Photo of skilled businessman with folded umbrella walking down ribbon or rope

Walking a Tightrope: 3 Ways to Stay Steady, Safe and Healthy

tightrope walkwr Healthy Lombard Partner Lori Wrzesinski, Health, Life, and Confidence Coach, wrote  the following article:

When I was a kid, I loved going to the circus.  Peanuts, cotton candy, three rings of entertainment.  The one act that really kept my attention was the tightrope walker.  I was nervous and excited at the same time.  “What if they fall?” I would think.  Then I remembered the safety net below them as they precariously traversed the tightrope 40 feet above the heads of the gawking audience. I never did witness anyone fall and be caught by that net, but I will tell you that I have too often felt like that tightrope walker and know many other such people.  We all hope that we don’t fall.

As a coach, I have had countless conversations with people on this topic. It’s not as if they came to me saying, “So Lori, I am just terrified that I’m on this tightrope and what will happen if I fall.”  What happens during our conversations though is, they begin to uncover this feeling and realize they are searching for a way to keep their balance.  I am most definitely not the consummate tightrope walker, but I have discovered three things that you can put into place that can help you find some confidence as you walk.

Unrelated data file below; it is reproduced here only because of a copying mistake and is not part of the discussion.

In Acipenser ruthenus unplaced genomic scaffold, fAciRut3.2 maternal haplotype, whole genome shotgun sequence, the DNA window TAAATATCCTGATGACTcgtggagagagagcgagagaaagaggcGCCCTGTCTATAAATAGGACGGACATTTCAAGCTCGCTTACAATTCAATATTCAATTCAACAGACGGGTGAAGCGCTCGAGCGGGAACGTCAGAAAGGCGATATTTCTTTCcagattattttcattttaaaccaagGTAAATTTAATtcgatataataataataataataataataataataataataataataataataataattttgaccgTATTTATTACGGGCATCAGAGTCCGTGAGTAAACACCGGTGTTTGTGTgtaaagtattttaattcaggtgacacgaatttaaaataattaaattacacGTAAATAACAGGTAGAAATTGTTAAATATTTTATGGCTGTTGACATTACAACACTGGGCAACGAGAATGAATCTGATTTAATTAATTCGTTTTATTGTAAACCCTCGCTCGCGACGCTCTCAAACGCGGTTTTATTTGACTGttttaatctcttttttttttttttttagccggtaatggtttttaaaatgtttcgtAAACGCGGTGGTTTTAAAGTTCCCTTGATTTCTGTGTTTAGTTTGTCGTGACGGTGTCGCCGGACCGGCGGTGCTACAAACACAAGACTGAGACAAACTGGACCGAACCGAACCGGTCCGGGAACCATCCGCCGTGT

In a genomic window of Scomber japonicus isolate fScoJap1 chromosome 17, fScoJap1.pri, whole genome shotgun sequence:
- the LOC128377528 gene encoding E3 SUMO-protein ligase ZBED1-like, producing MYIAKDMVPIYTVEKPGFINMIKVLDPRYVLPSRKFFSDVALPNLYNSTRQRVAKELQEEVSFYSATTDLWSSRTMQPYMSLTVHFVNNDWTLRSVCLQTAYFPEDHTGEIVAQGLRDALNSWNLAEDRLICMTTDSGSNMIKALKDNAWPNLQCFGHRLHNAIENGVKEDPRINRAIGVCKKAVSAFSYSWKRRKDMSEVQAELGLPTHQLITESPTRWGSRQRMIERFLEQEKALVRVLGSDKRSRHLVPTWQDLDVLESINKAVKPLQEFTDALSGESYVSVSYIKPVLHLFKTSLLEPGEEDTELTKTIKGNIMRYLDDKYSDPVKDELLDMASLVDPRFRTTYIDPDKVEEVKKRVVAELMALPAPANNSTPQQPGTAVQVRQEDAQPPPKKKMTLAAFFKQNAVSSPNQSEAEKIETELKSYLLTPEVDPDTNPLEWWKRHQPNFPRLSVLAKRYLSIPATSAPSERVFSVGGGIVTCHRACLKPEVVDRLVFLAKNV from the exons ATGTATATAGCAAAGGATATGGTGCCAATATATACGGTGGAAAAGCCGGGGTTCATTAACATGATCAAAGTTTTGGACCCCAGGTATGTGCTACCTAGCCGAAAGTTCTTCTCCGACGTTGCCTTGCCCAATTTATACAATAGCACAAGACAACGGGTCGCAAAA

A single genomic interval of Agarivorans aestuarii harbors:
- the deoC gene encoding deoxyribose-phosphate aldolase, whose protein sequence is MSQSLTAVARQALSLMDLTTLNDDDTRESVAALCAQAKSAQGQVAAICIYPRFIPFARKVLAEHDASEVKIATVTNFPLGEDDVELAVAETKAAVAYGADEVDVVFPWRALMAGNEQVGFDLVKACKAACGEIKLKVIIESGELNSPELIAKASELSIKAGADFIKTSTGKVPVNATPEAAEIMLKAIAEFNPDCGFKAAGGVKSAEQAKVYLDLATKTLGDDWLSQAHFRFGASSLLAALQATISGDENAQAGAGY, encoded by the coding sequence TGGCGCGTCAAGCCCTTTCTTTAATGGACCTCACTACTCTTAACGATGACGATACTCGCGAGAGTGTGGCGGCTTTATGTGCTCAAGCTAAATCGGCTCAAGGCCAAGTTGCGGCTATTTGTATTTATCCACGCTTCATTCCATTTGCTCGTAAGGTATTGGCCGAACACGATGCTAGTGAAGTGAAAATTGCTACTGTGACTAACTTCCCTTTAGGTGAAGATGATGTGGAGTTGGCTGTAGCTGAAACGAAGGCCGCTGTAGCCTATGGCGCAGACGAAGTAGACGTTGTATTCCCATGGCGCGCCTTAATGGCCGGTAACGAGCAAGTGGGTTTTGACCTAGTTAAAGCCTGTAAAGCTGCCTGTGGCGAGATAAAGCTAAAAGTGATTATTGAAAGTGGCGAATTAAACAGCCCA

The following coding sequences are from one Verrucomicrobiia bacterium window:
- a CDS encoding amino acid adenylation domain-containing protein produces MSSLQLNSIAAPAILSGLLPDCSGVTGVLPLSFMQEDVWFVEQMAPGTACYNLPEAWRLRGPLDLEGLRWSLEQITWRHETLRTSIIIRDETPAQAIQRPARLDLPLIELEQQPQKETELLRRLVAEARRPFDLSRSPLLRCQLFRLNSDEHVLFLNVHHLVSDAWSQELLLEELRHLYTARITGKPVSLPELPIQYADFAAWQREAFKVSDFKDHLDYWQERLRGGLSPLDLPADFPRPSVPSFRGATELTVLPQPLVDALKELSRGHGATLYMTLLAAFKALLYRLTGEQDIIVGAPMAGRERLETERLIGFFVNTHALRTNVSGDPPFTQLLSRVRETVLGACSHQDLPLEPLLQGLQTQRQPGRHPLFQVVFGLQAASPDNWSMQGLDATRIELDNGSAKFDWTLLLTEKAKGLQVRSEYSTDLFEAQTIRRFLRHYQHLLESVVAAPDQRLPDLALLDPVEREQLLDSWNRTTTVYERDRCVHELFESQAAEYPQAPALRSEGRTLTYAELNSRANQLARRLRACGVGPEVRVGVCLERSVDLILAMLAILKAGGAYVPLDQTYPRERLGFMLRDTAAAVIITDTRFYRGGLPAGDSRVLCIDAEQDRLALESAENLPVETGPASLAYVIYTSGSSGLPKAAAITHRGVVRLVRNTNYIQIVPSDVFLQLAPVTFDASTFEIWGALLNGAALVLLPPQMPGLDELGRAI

First step: Look at the tightrope and define its beginning and end.  When I am experiencing that dizzying sensation as I am on my tightrope, I must identify where the endpoint is.  If I think that this is how my whole day, week, month, or year is going to be before too long I realize I’m going to fall.  That means I am going to get “injured” in some way: my physical, mental, or emotional health could be compromised; my family connection comes more from the picture I have on my desk at work (even if you are working from home right now), or your work performance suffers.  When you define the endpoint of that tightrope, you first look at what it is.  Is it a multitude of projects that have no end? Is it this expectation you’ve placed on yourself that everything has to be done and done to perfection?  When you define the endpoint of your tightrope, that might be you saying: “I’m going to shut down my computer at 5:30 p.m. three days this week.  Or you might say: Better done than perfect, turning it into a mantra that can help shift your perspective and give you that endpoint of your tightrope.  Knowing there is an end can bring you some much-needed relief if you can see that it will not go on forever.